Miami Herald columnist Leonard Pitts Jr.’s third novel, “Grant Park,” was released on Tuesday. This time, the Pulitzer Prize-winning journalist digs ever deeper into the past four decades of race relations in America, where two veteran journalists, a superstar black columnist and his unheralded white editor, must come to terms with the choices each made as young men during the Civil Rights Movement. This is the last of three excerpts the Miami Herald is publishing this week.
Malcolm’s disappointment with his own life was matched only by his sense of estrangement from American dreams.
Not only had he traveled 40 years to become again who he once was, but had not America done the very same thing? Look at all the young black men in jail or shot to death just for being black. Look at the poverty rate. Look at the unemployment rate. Look at the achievement gap. And look at these two, this ridiculous, delusional pair who fancied themselves an army of redemption, this raggedy little meth addict and his giant companion whose hatred, whose burning sense of birthright stolen, whose conviction that they had been done wrong by all the forces of history and change, was so palpable and deep they might as well have stepped into this warehouse straight out of 1953, 1921, or 1878. Looking at them, how could you believe time had passed? How could you believe progress — any progress — had been made?
So what good was any of it? What good were Malcolm’s years of writing columns, seeking by the force of his reason and the excellence of his words to cajole and convince white America? For that matter, what good were King’s speeches, what good was Malcolm X’s fire, what good were the NAACP’s court filings, what good were Jesse’s singsong rhymes or Stevie’s brotherhood songs, if at the end of it all, 40 years later, you wound up chained to a chair pleading for your life with a giant misanthrope who called you n----r in one breath and in the next cited to you events from the legend of Michael Jordan?
What good? What good? What damn good?
The question covered him like ground fog on tarmac. The realization did, too: Malcolm had wasted his life. It had all been for nothing.
“Looks like this is it.”
Pym’s voice tried to tug Malcolm up out of himself. He did not want to come.
What was the use of opening his eyes only to bear witness to some new obscenity or insanity? What was the point of being in the world if the world was only going to s--t on you and disappoint you and make you feel like a goddamn fool for ever having dreamed or believed? Malcolm did not want to open his eyes.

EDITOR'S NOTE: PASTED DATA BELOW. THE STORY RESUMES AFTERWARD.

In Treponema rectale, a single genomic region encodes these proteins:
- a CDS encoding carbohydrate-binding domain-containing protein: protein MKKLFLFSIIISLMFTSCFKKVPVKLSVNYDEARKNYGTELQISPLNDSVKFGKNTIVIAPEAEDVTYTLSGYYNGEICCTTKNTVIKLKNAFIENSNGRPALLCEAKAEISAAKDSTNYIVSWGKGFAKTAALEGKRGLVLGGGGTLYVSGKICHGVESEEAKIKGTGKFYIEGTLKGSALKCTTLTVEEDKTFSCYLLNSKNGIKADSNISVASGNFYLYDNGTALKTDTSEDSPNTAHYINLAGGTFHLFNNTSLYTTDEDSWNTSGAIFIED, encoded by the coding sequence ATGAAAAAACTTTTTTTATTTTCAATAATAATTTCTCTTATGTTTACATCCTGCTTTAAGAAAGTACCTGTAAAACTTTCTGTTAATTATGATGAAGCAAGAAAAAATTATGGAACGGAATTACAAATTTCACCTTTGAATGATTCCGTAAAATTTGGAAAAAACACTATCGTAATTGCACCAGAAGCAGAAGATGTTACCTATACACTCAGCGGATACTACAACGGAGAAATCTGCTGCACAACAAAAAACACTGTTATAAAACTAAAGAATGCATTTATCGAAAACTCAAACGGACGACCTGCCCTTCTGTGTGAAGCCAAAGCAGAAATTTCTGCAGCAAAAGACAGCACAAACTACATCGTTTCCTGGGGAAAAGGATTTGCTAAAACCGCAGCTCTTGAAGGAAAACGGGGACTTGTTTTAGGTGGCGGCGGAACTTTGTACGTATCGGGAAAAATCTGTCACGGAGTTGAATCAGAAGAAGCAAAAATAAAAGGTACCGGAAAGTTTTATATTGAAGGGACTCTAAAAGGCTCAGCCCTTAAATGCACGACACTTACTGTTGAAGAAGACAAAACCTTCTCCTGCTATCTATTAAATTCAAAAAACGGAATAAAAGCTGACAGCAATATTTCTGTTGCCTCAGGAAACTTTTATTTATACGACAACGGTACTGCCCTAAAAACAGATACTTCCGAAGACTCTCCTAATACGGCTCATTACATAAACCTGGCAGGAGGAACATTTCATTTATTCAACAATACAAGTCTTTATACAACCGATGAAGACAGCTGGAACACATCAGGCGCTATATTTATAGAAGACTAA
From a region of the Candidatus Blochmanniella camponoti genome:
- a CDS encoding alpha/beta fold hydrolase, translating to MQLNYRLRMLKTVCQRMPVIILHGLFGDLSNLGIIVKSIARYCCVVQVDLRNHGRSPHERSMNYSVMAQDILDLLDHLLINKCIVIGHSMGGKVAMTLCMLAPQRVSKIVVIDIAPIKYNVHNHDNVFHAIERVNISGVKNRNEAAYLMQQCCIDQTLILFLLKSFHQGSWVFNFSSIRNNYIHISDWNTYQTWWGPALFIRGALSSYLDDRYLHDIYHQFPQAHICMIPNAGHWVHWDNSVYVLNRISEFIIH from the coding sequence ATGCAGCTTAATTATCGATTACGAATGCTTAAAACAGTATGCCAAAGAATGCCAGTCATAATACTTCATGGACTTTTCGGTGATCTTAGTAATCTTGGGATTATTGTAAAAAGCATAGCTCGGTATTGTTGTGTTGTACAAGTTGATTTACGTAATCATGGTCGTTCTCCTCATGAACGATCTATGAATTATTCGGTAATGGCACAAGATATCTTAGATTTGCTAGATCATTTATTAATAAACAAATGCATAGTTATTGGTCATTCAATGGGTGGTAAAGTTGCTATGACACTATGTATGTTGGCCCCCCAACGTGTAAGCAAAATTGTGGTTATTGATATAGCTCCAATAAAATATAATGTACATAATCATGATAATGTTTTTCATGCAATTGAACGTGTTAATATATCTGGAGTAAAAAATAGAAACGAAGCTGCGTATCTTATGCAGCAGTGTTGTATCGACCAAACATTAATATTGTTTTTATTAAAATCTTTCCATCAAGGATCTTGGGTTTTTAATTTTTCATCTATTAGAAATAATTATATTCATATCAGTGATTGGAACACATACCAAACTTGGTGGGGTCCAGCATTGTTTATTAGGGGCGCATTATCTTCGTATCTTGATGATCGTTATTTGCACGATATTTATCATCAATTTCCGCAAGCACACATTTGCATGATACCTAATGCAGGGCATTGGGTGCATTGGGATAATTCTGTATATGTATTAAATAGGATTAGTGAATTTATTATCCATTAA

He opened them anyway.
Pym was standing, his hand cupping his mouth, calling to McLarty.
“Dwayne, you might want to see this.”
A moment later, McLarty came in, wiping his greasy hands on a greasy rag.
“What’s going on?” he said.
“They’re about to call the West Coast,” said Pym. “I think this is it.”
Malcolm looked at the screen. He blinked. He blinked again. Obama had 207 electoral votes, McCain, 135.
The white-haired anchor faced the camera. He looked drawn and sad, like a surgeon after a long night in the operating room about to tell a mother that her son has died on the table. “With results coming in from some key western states,” he said, “we are now ready to make a projection. Polls are closed now in California, Washington and Oregon and it appears — ”
The screen went black.
The screen went black!
Malcolm caught himself straining toward the dead computer.
“Fix it!” he told Pym.
“Battery died,” said Pym with a shrug.
The two of them stared at one another helplessly, silently. Then Malcolm heard it. It was a sound so faint that at first he wasn’t even sure it was a sound, wasn’t sure it wasn’t just his mind playing tricks on his ears. Then he saw Amy’s eyes and Janeka’s eyes, saw Pym looking meaningfully at McLarty, and he knew they all heard it, too. Distant and dim but real, carrying across the night and through the door of the old warehouse.
A roar of delirious joy lifted from Grant Park.
In that moment, something rose inside Malcolm that he had not expected and could not name. Something proud. Something with gnarled roots and feathered wings. He felt unexpected tears massing behind his eyes. He felt the painful warmth of dawn breaking behind his sternum. He saw Janeka, tears wetting her face, put her forehead to Bob’s and whisper something Malcolm could not hear. From somewhere deep within the cavern of his own suffering, Bob smiled.
It had happened.
Holy hell, it had happened.
Barack Obama had won the election. Barack Obama was going to be president. Of the United States. A black man, president. Holy hell.
“I guess that settles that,” said McLarty. “No turning back now. Time to do this time to do this time to do this. Go get the suits, Sergeant. Let’s get dressed. Let’s do this with style.”
Pym did as he was told, using his lantern to light his way to the other side of the cavernous room.
McLarty lifted his own lantern, casting harsh light upon his four captives. He grinned a malignant grin.
“I guess you n----rs and n----r-lovers are happy now. You got what you wanted. Your socialist n----r was elected. Old Hussein Obama goes up on the wall next to Ronald Reagan and all those other great men. Well, I wouldn’t celebrate too much if I was you. Because tonight is the night white Christian America finally wakes up and starts to take its country back.”